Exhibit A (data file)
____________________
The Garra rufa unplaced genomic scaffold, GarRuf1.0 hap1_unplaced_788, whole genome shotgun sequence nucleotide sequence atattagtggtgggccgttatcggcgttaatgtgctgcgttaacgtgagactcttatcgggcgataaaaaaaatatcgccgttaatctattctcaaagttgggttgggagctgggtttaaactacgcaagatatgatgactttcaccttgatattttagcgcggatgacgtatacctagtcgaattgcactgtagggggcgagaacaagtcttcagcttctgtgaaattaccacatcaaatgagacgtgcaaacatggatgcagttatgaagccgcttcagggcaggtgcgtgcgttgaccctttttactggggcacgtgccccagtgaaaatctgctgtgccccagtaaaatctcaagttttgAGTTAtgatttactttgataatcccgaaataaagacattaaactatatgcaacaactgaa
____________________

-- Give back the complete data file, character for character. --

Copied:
The Garra rufa unplaced genomic scaffold, GarRuf1.0 hap1_unplaced_788, whole genome shotgun sequence nucleotide sequence atattagtggtgggccgttatcggcgttaatgtgctgcgttaacgtgagactcttatcgggcgataaaaaaaatatcgccgttaatctattctcaaagttgggttgggagctgggtttaaactacgcaagatatgatgactttcaccttgatattttagcgcggatgacgtatacctagtcgaattgcactgtagggggcgagaacaagtcttcagcttctgtgaaattaccacatcaaatgagacgtgcaaacatggatgcagttatgaagccgcttcagggcaggtgcgtgcgttgaccctttttactggggcacgtgccccagtgaaaatctgctgtgccccagtaaaatctcaagttttgAGTTAtgatttactttgataatcccgaaataaagacattaaactatatgcaacaactgaa